Pendarvis H/Fusion

In the future, we will have roboservants to do our bidding. At least that's the promise. Right now, roombas are as close as we've come to having machines do our chores, and they're a far cry from Rosie from the Jetsons.

The problem is that artificial intelligence doesn't actually make robots very smart. They are easily confused by new things. Scientists at Cornell University are trying to change that and to make robots more versatile by teaching them how to uses classes of objects instead of individual object types. For instance, when you see a knob, you know to turn it clockwise, whether it's attached to a door, sink or toilet. That's because humans can make inferences about how to manipulate never-before-seen items based on their past experience. Robots aren't very good at doing that yet, mostly because scientists have opted to hard-code robots' abilities — programming them to do this thing to this object. That renders robots that encounter new (but similar) objects useless. So, the researchers reasoned that to make robots more functional in the real world they'd have to make them generalists.

Over the last year, the Cornell scientists have been writing software that allows robots to use different types of appliances, like juice makers, espresso machines, and sinks based on common parts. The team, led by roboticist Ashutosh Saxena and grad student Jaeyong Sung, is using "deep learning," a breed of AI that enables better pattern recognition. The star algorithms of deep learning are so-called neural nets, software made up of layers of artificial "neurons" that can gather and analyze tons of data. For example, if researchers wanted robots to "see" a handle, they'd engineer a low-level layer to detect simple things like the edge of a particular shape. The next layer up would piece those edges together into shapes and then objects. By doing that, it helps machines build up an understanding of how things look.

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All this should help robots make inferences, so the same robot could theoretically make espresso, pour beer, or use a drinking fountain, assuming the parts it needs to handle are similar. With this approach, they were able to get robots to correctly handle objects they'd never seen before. For instance, one of their robots had learned to pull down on a cereal dispenser to get cereal. When it encountered a coffee dispenser with a similar shape, but different orientation, it was able to transfer its previous experience to this new situation.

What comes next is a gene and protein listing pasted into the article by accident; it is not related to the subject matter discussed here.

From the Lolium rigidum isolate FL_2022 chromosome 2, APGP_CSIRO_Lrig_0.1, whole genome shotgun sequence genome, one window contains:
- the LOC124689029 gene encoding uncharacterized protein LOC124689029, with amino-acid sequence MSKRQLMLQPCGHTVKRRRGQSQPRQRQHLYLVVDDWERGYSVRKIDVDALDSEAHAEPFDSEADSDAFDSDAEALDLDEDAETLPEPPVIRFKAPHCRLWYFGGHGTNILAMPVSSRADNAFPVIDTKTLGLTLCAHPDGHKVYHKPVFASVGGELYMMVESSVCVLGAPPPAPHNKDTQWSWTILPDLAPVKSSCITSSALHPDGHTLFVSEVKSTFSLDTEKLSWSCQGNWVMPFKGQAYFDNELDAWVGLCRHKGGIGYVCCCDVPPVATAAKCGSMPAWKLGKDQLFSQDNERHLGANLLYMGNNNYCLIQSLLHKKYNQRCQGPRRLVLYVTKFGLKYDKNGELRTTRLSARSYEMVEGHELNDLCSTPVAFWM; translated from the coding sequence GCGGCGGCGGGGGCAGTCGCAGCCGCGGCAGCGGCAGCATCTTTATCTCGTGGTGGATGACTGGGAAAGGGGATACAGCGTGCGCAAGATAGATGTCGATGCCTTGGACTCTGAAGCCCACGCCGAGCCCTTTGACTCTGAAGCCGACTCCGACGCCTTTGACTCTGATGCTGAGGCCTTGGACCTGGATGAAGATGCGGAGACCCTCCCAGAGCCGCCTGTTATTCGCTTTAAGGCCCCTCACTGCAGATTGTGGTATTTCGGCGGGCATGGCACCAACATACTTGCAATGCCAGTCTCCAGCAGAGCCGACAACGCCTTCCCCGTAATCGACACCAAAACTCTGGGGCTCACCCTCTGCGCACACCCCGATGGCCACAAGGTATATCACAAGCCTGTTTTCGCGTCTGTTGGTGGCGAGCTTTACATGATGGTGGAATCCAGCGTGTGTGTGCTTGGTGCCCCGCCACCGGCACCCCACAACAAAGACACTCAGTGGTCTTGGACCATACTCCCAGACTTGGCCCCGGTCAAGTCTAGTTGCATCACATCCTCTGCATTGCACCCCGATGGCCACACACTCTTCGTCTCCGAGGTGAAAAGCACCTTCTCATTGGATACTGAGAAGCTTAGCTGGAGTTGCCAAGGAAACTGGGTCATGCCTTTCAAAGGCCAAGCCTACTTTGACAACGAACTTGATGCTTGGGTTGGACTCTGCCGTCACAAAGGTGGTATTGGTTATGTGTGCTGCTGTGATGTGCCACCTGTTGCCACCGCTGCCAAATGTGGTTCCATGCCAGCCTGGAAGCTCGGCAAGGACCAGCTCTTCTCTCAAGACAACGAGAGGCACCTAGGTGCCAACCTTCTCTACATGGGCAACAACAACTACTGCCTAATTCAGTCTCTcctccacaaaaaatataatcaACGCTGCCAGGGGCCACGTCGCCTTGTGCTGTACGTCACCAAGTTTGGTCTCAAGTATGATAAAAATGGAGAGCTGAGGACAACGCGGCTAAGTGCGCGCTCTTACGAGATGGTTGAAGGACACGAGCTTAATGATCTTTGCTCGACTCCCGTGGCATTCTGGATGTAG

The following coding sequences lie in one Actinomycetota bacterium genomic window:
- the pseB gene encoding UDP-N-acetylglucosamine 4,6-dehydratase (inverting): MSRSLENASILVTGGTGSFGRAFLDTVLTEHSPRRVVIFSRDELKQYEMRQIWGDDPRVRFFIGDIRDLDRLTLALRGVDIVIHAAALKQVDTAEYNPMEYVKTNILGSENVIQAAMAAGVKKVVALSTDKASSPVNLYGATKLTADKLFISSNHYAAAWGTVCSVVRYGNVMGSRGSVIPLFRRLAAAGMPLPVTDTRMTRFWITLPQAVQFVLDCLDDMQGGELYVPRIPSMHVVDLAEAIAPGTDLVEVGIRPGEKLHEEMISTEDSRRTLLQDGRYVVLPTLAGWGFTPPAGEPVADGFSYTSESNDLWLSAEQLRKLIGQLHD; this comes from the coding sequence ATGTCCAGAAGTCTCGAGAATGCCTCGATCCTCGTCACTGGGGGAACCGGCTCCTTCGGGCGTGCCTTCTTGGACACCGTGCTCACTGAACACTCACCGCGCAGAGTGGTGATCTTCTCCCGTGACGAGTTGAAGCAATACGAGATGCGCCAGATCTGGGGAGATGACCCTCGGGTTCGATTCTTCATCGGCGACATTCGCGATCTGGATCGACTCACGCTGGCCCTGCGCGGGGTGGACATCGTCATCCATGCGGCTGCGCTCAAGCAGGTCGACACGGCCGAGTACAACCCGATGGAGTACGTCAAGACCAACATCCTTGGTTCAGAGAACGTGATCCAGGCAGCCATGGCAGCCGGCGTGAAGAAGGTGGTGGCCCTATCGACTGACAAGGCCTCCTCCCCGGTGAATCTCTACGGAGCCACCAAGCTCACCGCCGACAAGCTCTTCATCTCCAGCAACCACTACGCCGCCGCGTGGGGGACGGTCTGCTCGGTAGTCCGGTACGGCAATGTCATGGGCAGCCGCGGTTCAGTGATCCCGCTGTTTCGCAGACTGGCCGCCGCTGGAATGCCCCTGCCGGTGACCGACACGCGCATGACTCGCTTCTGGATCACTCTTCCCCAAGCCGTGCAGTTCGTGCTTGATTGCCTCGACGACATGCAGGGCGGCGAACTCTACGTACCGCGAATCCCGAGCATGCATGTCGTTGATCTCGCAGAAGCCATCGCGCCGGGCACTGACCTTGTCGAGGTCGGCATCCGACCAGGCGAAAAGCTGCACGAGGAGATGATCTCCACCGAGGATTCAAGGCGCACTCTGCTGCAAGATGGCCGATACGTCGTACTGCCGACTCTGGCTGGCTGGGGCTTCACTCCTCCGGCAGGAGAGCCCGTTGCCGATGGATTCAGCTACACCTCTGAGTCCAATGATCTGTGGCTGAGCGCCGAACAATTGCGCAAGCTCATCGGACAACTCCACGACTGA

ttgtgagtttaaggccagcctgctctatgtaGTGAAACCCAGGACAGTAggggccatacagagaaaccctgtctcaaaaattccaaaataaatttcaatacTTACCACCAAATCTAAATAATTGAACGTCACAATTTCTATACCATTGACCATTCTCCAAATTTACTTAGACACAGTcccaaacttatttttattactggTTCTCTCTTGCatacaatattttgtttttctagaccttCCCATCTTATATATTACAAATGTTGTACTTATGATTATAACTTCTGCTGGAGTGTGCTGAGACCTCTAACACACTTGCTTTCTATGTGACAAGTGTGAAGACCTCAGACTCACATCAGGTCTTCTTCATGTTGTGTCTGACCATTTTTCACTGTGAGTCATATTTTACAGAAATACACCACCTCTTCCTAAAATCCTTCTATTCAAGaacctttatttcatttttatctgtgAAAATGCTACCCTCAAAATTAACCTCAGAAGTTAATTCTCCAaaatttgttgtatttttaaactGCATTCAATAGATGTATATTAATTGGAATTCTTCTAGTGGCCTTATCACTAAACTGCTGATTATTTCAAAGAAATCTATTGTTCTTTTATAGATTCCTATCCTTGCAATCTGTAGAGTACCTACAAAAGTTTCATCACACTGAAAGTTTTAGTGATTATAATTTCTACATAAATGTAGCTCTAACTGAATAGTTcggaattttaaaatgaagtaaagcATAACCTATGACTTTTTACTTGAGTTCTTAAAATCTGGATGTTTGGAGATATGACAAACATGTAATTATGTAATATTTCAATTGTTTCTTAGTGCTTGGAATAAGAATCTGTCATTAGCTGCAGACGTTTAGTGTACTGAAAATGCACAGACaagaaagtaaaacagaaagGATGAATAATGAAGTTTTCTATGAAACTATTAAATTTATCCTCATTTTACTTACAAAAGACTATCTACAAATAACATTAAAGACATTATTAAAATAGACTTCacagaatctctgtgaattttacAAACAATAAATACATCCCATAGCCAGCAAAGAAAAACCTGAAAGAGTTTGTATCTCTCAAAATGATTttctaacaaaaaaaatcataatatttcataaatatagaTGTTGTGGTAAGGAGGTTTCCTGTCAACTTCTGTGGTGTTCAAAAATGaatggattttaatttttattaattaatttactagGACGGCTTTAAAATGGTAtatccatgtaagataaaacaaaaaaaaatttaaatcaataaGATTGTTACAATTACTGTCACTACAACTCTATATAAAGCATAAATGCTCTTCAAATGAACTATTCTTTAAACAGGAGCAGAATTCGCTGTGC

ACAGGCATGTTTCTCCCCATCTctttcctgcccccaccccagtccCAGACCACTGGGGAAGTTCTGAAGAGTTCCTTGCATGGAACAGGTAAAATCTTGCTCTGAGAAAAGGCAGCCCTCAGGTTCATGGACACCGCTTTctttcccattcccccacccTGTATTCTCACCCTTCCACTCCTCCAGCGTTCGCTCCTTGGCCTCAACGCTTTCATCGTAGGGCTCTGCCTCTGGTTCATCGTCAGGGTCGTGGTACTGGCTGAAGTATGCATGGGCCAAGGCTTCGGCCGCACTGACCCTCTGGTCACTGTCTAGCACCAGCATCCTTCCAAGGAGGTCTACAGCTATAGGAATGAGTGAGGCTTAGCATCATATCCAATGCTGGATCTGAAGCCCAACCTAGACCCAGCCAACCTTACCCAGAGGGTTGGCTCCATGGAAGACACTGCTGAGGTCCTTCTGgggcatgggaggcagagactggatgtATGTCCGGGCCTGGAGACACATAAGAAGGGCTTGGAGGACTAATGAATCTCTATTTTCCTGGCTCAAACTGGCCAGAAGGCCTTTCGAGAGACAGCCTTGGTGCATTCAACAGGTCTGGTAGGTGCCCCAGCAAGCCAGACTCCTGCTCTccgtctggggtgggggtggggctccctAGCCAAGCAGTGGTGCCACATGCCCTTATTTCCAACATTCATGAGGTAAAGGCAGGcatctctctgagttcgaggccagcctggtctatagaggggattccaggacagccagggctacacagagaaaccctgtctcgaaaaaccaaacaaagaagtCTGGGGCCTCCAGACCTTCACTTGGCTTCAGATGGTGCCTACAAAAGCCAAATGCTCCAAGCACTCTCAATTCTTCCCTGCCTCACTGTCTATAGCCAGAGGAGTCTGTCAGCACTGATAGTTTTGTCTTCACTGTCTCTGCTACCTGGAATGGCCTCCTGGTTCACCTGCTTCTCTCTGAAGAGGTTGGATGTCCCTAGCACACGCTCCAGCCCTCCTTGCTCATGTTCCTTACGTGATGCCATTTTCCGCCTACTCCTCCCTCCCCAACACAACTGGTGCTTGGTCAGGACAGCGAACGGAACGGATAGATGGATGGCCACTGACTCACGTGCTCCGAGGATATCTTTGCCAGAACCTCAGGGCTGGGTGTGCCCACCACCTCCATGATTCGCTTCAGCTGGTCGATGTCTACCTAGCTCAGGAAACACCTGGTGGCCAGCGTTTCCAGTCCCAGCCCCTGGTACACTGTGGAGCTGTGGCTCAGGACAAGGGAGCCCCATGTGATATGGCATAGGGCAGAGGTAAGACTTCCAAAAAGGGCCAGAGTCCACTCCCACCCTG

Even if it's never seen an object before, "it should be able to figure it out, using some other knowledge that it has learned," Sung said.

Their intelligence also relies on the collective brain of the human crowd. Because the training can be costly and time-consuming — especially if there aren't multiple robots around — the team turned to Amazon Mechanical Turkers, an inexpensive virtual workforce, and volunteers, to gather lots of instructional data on the cheap. People can go to the Robobarista webpage and help robots get better at using a toaster or turning on a microwave, for example. That information is then fed into a database that robots anywhere can query. The hope is that by making more general models and crowdsourcing some of the training, our robot pals will be more adept at helping us around the house one day.

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The project is still in the experimental phase. The robot's espresso-making feat, which you can watch above, took about 8 hours, Sung told me — far too long for anyone who's caffeine deprived. Plus, its dexterity leaves something to be desired. The thing is still kind of clunky. But the team's work is a step toward building robots with better skills. And so maybe one day, Folger's jingle will say that the best part of waking up is a robot making your cup.

Daniela Hernandez is a senior writer at Fusion. She likes science, robots, pugs, and coffee.